Two major trails in Summit and Portage counties are connected, linking two of the region’s largest universities and allowing Portage County to connect directly to the Ohio & Erie Canal Towpath.
Summit Metro Parks plans to connect Summit County’s Freedom Trail from the trailhead at 1324 Middlebury Road – where Tallmadge, Stow, Brimfield Township and Kent meet, off State Highway 261 – to the hiking trail and seven-mile Portage Bike Trail from Portage County.
Construction of the connection is expected to begin in the summer of 2023 and is expected to take approximately six months. The works include a bridge over an existing CSX railway line and a switchback-style path over the grade change between the two trails.
The Portage section begins west of Peck Road in Ravenna and passes through Ravenna, Ravenna Township and Kent, providing access to Towner’s Woods and Chestnut Hills Park.
“I think there was always a vision that we were going to connect it to the Portage,” Summit Metro Parks brand manager Lindsay Smith said of the Freedom Trail. “A lot of the challenge with that had been finding a safe way to make that connection because with the nature of the area it just wasn’t something where we could just send people to the other side. from the street. It just wouldn’t have been a secure enough connection to make. So the solution they came up with addresses that, and we’re finally at the point where we’re able to do that.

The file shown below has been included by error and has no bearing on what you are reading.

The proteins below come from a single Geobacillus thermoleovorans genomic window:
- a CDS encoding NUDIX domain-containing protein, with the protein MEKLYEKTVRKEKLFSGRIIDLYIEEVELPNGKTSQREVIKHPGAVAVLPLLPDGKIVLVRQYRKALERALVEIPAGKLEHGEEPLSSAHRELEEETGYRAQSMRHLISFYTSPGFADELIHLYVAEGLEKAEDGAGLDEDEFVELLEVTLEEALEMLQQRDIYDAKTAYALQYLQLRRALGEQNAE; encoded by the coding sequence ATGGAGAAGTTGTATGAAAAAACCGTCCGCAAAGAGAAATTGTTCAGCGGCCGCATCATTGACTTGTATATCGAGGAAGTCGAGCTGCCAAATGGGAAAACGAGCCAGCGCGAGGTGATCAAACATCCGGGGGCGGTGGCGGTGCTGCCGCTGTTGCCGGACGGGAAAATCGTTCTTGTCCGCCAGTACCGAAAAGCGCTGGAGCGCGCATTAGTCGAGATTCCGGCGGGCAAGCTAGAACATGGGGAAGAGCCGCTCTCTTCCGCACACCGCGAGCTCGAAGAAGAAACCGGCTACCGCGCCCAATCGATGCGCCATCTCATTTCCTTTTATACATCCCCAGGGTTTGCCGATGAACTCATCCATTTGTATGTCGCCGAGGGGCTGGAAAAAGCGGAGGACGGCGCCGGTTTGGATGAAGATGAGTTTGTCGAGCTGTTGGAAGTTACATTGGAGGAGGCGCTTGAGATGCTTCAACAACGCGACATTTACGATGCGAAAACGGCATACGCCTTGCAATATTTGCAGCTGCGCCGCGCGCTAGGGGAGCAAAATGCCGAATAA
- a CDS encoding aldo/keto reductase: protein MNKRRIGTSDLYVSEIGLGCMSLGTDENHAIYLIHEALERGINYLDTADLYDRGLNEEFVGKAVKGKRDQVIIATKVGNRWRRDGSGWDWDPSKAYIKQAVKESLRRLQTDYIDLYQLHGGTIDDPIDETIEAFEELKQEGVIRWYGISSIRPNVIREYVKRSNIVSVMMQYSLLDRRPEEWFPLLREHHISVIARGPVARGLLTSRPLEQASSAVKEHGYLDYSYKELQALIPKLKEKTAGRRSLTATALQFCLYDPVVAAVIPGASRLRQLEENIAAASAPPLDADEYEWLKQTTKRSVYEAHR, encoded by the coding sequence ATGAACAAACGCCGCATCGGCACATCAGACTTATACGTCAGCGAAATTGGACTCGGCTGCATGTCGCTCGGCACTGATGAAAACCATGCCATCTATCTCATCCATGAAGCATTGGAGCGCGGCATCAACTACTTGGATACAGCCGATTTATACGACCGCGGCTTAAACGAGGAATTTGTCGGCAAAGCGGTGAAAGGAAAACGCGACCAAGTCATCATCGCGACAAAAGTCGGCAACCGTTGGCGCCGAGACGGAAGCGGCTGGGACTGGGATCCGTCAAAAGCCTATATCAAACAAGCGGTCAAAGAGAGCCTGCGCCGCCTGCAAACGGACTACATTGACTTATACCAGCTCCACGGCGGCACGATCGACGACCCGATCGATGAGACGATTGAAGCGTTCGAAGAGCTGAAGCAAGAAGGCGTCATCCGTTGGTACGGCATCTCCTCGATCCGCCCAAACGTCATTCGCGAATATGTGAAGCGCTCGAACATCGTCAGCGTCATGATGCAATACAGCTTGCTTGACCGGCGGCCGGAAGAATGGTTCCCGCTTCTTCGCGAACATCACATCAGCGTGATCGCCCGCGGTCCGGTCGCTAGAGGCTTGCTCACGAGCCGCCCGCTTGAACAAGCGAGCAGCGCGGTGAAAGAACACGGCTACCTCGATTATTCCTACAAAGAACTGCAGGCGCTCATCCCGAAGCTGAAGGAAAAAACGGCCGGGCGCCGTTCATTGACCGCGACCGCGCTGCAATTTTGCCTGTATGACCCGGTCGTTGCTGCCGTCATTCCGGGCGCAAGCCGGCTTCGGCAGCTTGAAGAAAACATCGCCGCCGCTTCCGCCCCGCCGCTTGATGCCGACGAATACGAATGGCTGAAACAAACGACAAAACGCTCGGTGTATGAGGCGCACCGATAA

The total cost of the connection project is expected to be $1.75 million. The funding includes a $700,000 grant from the Greater Akron Transportation Study. The rest will be funded by Summit Metro Parks, which is still seeking additional grants for the project.
The Freedom Trail, which follows an unused rail corridor, has been an ongoing project for over a decade.
A rail-to-trail multi-use trail conversion, the trail begins at the Portage County line and is currently passable to Union Street in Akron. Most of it is located in Tallmadge.
Construction on the Freedom Trail began in 2011, with the first phase being 4.2 miles. The second phase was 2 miles, the third phase was 1.8 miles and the fourth phase will be 1.4 miles. When it’s done, the Freedom Trail will be 9.4 miles long. In total, the cost of the project is approximately $3 million over more than a decade.
The third phase should be completed in July. Smith said the third phase had been “mostly done for some time” but had been delayed for more than a year due to a land dispute involving a section between East Market and Mill streets.
The entire trail is built on land owned by the Akron Metro Regional Transit Authority, with the park district having entered into an agreement with the transit agency to build the trail. There was a dispute over whether Metro RTA or railroad company CSX owned the land. After a study, it was determined that Metro RTA owned the land and the project was able to continue moving forward.
Construction on the fourth and final phase — which will take cyclists through downtown Akron to connect to the Ohio & Erie Canal towpath near the Spaghetti Warehouse on South Main Street — will begin in the summer next.
“Phase four will connect the Freedom Trail to the Towpath Trail, which is really exciting because as often as possible, Summit Metro Parks looks for ways to connect the trails because that’s what our visitors tell us they really want, so it gives people a lot of options, even when it comes to travel,” Smith said. “A lot of people share an interest in using the trails as an alternative way to get around, and having that connection connect to very important trails in a very useful way for our visitors.”
To view project renders of the Freedom to Portage Trail Connection, or to provide feedback on the project, visit Summitmetroparks.org/project-updates.aspx.